for their caretakers. In another example, when reports revealed that the annual pediatric gastroenteritis epidemic had
begun, EMA's pediatric emergency physicians were able to adjust their treatment of affected children. For children whose pattern of illness matched the pattern expected for the seasonal epidemic, physicians felt more comfortable proceeding with
fewer laboratory tests and trusting their clinical impressions. This reduced time, expense, and patient discomfort.
EMA has successfully used its corporate database for collaborative studies with public health agencies. Such efforts represent only a limited portion of similar projects completed or underway in the emergency medicine community, as multiple publications have documented
(11--20). Emergency physicians are active in disaster management and terrorism
preparedness locally as well as at county, state, and federal levels. Emergency physicians are not only involved in passive surveillance but also have participated in active surveillance (e.g., the drop-in SARS surveillance system implemented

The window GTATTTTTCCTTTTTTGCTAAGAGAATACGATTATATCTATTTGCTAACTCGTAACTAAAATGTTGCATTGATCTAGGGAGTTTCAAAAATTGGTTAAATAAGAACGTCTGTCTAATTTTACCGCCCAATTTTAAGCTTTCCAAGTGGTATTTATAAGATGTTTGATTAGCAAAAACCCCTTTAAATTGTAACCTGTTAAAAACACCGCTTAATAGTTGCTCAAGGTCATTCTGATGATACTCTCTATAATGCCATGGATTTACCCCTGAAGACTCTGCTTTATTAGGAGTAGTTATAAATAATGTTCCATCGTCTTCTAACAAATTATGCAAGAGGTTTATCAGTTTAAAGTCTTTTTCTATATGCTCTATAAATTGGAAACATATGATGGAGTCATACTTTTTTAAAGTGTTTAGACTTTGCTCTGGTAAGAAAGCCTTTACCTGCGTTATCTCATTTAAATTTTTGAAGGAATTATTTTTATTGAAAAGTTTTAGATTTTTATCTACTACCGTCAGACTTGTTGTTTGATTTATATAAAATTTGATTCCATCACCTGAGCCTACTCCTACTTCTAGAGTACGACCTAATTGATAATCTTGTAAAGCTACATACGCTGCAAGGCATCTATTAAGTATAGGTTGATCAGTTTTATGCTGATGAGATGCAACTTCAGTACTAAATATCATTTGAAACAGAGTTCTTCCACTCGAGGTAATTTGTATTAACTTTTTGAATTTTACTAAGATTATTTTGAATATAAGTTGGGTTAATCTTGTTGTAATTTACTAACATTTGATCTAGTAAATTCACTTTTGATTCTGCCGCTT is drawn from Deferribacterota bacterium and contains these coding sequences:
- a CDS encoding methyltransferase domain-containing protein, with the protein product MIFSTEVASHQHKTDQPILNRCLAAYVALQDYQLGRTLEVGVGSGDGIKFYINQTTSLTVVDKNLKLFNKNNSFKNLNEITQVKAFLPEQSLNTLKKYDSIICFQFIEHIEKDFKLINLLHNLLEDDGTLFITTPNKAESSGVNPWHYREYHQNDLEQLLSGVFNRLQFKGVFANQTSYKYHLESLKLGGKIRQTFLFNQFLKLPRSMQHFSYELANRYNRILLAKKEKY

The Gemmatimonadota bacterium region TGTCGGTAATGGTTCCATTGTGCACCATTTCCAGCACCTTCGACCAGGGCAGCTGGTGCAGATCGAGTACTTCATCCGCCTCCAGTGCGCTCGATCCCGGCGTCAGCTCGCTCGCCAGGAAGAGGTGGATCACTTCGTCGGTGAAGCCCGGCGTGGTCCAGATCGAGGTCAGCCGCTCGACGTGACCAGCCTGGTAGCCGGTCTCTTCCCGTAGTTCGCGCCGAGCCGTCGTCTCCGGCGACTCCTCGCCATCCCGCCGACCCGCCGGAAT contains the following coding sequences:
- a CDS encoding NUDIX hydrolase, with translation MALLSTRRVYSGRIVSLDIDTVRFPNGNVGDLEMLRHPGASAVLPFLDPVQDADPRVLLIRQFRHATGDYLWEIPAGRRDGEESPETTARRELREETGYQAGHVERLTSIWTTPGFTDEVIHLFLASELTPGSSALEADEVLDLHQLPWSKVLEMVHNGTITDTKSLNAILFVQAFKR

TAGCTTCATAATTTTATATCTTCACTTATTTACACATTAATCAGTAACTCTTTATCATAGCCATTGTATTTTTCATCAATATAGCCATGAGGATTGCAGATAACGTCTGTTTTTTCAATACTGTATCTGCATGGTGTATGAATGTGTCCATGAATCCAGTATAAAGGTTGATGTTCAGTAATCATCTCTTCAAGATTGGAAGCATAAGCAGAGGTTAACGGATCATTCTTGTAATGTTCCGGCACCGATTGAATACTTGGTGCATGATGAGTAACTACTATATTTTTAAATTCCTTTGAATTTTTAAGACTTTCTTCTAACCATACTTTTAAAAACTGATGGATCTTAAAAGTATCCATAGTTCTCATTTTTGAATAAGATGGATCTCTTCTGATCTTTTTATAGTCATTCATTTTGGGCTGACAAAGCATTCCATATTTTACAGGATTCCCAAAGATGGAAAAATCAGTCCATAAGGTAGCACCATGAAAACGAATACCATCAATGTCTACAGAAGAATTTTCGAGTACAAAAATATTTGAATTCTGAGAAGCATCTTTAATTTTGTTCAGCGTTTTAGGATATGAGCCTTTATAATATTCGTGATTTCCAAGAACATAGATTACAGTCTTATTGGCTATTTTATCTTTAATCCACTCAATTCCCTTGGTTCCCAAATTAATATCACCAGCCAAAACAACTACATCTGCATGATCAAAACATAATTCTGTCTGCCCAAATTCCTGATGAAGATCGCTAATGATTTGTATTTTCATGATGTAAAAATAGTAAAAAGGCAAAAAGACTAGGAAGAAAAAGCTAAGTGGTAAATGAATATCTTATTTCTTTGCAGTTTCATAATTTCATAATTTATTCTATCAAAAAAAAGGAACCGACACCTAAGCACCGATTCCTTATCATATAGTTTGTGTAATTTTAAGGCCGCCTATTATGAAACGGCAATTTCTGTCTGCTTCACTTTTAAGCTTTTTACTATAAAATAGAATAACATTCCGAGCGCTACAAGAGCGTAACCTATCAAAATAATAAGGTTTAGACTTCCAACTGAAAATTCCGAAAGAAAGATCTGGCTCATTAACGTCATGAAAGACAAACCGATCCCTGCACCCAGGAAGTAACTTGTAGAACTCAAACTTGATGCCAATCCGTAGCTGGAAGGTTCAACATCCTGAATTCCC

recently in Milwaukee ).
The partnerships that result from collaborative biologic surveillance projects might be more important than the
projects themselves. Because the nature of a future terrorist attack cannot be anticipated, developing collaborative relationships
now will enhance the ability of public health authorities to respond flexibly and effectively should such an attack occur.
EMA's experience indicates that opportunities exist for the public health community to work with emergency
physician groups as data providers. Such collaborations are useful not only for syndromic surveillance but can also help build
relations that might be useful when responding to an actual biologic attack.
The author appreciates the assistance of the New York State Department of Health (Carolyn Stetson, Melissa Mocny, and
Trang Nguyen), the New York City Department of Health and Mental Hygiene (Richard Heffernan and Farzad Mostashari), the
ESSENCE Project (Julie Pavlin and Virginia Foster), CDC (Dan Sosin and Samuel Groseclose), and the Emergency Medical Associates
Research Foundation (John Allegra and Jonathan Rothman). Ed Barthell also provided valuable insight.